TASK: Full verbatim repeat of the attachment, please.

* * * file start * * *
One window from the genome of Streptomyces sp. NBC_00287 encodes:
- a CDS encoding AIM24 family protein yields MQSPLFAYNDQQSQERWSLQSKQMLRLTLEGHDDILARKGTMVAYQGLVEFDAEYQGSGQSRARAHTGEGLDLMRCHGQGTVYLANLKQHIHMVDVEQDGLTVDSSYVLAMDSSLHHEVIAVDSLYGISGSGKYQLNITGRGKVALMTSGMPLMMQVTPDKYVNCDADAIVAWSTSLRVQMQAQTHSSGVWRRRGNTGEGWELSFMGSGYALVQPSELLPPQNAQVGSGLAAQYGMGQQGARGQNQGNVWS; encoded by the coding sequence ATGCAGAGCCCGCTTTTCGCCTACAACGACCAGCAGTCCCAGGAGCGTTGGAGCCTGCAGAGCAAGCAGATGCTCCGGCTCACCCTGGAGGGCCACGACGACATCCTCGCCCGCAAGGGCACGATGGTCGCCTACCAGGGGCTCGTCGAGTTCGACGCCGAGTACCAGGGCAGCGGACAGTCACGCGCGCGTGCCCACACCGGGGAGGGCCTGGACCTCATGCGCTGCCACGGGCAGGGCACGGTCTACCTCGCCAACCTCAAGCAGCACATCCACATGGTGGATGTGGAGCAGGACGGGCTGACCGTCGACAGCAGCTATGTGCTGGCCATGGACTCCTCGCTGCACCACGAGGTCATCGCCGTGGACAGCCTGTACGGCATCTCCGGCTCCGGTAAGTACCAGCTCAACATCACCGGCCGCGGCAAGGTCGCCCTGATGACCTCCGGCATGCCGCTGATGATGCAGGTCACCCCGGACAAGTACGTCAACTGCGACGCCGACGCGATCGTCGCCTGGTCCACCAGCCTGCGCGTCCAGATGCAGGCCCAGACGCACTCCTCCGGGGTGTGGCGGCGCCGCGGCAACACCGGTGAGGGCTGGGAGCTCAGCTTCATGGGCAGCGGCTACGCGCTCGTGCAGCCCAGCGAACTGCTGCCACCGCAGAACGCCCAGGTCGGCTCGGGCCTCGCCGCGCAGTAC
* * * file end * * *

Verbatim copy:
One window from the genome of Streptomyces sp. NBC_00287 encodes:
- a CDS encoding AIM24 family protein yields MQSPLFAYNDQQSQERWSLQSKQMLRLTLEGHDDILARKGTMVAYQGLVEFDAEYQGSGQSRARAHTGEGLDLMRCHGQGTVYLANLKQHIHMVDVEQDGLTVDSSYVLAMDSSLHHEVIAVDSLYGISGSGKYQLNITGRGKVALMTSGMPLMMQVTPDKYVNCDADAIVAWSTSLRVQMQAQTHSSGVWRRRGNTGEGWELSFMGSGYALVQPSELLPPQNAQVGSGLAAQYGMGQQGARGQNQGNVWS; encoded by the coding sequence ATGCAGAGCCCGCTTTTCGCCTACAACGACCAGCAGTCCCAGGAGCGTTGGAGCCTGCAGAGCAAGCAGATGCTCCGGCTCACCCTGGAGGGCCACGACGACATCCTCGCCCGCAAGGGCACGATGGTCGCCTACCAGGGGCTCGTCGAGTTCGACGCCGAGTACCAGGGCAGCGGACAGTCACGCGCGCGTGCCCACACCGGGGAGGGCCTGGACCTCATGCGCTGCCACGGGCAGGGCACGGTCTACCTCGCCAACCTCAAGCAGCACATCCACATGGTGGATGTGGAGCAGGACGGGCTGACCGTCGACAGCAGCTATGTGCTGGCCATGGACTCCTCGCTGCACCACGAGGTCATCGCCGTGGACAGCCTGTACGGCATCTCCGGCTCCGGTAAGTACCAGCTCAACATCACCGGCCGCGGCAAGGTCGCCCTGATGACCTCCGGCATGCCGCTGATGATGCAGGTCACCCCGGACAAGTACGTCAACTGCGACGCCGACGCGATCGTCGCCTGGTCCACCAGCCTGCGCGTCCAGATGCAGGCCCAGACGCACTCCTCCGGGGTGTGGCGGCGCCGCGGCAACACCGGTGAGGGCTGGGAGCTCAGCTTCATGGGCAGCGGCTACGCGCTCGTGCAGCCCAGCGAACTGCTGCCACCGCAGAACGCCCAGGTCGGCTCGGGCCTCGCCGCGCAGTAC